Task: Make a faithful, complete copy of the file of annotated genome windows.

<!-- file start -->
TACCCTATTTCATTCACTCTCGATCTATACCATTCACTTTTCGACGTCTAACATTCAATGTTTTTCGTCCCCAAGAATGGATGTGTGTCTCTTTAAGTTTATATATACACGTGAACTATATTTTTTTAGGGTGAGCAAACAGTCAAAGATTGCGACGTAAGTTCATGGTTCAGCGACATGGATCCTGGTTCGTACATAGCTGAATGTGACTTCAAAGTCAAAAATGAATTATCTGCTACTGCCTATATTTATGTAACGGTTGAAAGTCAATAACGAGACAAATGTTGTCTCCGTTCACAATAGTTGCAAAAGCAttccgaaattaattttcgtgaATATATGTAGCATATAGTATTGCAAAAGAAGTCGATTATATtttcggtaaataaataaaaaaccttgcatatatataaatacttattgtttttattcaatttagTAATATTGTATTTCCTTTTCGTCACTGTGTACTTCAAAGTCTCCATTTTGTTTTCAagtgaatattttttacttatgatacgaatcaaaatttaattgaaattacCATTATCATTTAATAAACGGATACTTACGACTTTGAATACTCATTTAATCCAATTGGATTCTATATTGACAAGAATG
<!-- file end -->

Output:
TACCCTATTTCATTCACTCTCGATCTATACCATTCACTTTTCGACGTCTAACATTCAATGTTTTTCGTCCCCAAGAATGGATGTGTGTCTCTTTAAGTTTATATATACACGTGAACTATATTTTTTTAGGGTGAGCAAACAGTCAAAGATTGCGACGTAAGTTCATGGTTCAGCGACATGGATCCTGGTTCGTACATAGCTGAATGTGACTTCAAAGTCAAAAATGAATTATCTGCTACTGCCTATATTTATGTAACGGTTGAAAGTCAATAACGAGACAAATGTTGTCTCCGTTCACAATAGTTGCAAAAGCAttccgaaattaattttcgtgaATATATGTAGCATATAGTATTGCAAAAGAAGTCGATTATATtttcggtaaataaataaaaaaccttgcatatatataaatacttattgtttttattcaatttagTAATATTGTATTTCCTTTTCGTCACTGTGTACTTCAAAGTCTCCATTTTGTTTTCAagtgaatattttttacttatgatacgaatcaaaatttaattgaaattacCATTATCATTTAATAAACGGATACTTACGACTTTGAATACTCATTTAATCCAATTGGATTCTATATTGACAAGAATG